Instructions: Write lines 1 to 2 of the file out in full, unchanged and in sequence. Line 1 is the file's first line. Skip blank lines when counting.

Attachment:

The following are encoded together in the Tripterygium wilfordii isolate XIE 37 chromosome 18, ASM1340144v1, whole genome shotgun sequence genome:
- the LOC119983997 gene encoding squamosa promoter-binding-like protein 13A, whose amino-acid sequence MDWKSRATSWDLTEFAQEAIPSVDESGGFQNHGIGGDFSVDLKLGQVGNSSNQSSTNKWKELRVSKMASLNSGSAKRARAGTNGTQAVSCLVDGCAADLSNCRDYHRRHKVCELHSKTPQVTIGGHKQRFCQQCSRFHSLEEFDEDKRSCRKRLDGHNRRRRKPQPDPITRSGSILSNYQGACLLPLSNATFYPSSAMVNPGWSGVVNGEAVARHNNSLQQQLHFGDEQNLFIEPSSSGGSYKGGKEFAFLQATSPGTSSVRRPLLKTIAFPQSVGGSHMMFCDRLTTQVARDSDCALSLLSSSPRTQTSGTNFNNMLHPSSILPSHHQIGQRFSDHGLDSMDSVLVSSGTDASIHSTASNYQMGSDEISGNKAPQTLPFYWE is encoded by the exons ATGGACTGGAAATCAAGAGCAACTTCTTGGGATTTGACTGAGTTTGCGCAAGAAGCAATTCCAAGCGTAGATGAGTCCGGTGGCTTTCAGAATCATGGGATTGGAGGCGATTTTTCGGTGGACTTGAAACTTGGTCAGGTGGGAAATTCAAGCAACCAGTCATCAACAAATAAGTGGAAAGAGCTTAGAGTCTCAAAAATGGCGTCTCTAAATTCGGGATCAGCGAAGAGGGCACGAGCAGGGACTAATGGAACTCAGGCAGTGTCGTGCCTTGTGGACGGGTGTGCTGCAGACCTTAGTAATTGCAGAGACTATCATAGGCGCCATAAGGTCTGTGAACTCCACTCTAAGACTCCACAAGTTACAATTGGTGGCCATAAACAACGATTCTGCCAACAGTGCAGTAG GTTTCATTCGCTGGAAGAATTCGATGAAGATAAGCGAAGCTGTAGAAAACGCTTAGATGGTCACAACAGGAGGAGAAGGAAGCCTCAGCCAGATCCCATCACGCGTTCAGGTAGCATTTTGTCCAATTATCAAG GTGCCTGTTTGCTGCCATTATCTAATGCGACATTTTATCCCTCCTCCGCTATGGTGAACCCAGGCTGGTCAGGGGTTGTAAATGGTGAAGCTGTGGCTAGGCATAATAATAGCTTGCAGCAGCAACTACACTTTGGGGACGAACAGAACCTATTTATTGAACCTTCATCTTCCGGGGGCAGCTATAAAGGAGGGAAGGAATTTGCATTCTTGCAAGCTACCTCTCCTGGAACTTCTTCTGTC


The following are encoded together in the Tripterygium wilfordii isolate XIE 37 chromosome 18, ASM1340144v1, whole genome shotgun sequence genome:
- the LOC119983997 gene encoding squamosa promoter-binding-like protein 13A, whose amino-acid sequence MDWKSRATSWDLTEFAQEAIPSVDESGGFQNHGIGGDFSVDLKLGQVGNSSNQSSTNKWKELRVSKMASLNSGSAKRARAGTNGTQAVSCLVDGCAADLSNCRDYHRRHKVCELHSKTPQVTIGGHKQRFCQQCSRFHSLEEFDEDKRSCRKRLDGHNRRRRKPQPDPITRSGSILSNYQGACLLPLSNATFYPSSAMVNPGWSGVVNGEAVARHNNSLQQQLHFGDEQNLFIEPSSSGGSYKGGKEFAFLQATSPGTSSVRRPLLKTIAFPQSVGGSHMMFCDRLTTQVARDSDCALSLLSSSPRTQTSGTNFNNMLHPSSILPSHHQIGQRFSDHGLDSMDSVLVSSGTDASIHSTASNYQMGSDEISGNKAPQTLPFYWE is encoded by the exons ATGGACTGGAAATCAAGAGCAACTTCTTGGGATTTGACTGAGTTTGCGCAAGAAGCAATTCCAAGCGTAGATGAGTCCGGTGGCTTTCAGAATCATGGGATTGGAGGCGATTTTTCGGTGGACTTGAAACTTGGTCAGGTGGGAAATTCAAGCAACCAGTCATCAACAAATAAGTGGAAAGAGCTTAGAGTCTCAAAAATGGCGTCTCTAAATTCGGGATCAGCGAAGAGGGCACGAGCAGGGACTAATGGAACTCAGGCAGTGTCGTGCCTTGTGGACGGGTGTGCTGCAGACCTTAGTAATTGCAGAGACTATCATAGGCGCCATAAGGTCTGTGAACTCCACTCTAAGACTCCACAAGTTACAATTGGTGGCCATAAACAACGATTCTGCCAACAGTGCAGTAG GTTTCATTCGCTGGAAGAATTCGATGAAGATAAGCGAAGCTGTAGAAAACGCTTAGATGGTCACAACAGGAGGAGAAGGAAGCCTCAGCCAGATCCCATCACGCGTTCAGGTAGCATTTTGTCCAATTATCAAG GTGCCTGTTTGCTGCCATTATCTAATGCGACATTTTATCCCTCCTCCGCTATGGTGAACCCAGGCTGGTCAGGGGTTGTAAATGGTGAAGCTGTGGCTAGGCATAATAATAGCTTGCAGCAGCAACTACACTTTGGGGACGAACAGAACCTATTTATTGAACCTTCATCTTCCGGGGGCAGCTATAAAGGAGGGAAGGAATTTGCATTCTTGCAAGCTACCTCTCCTGGAACTTCTTCTGTC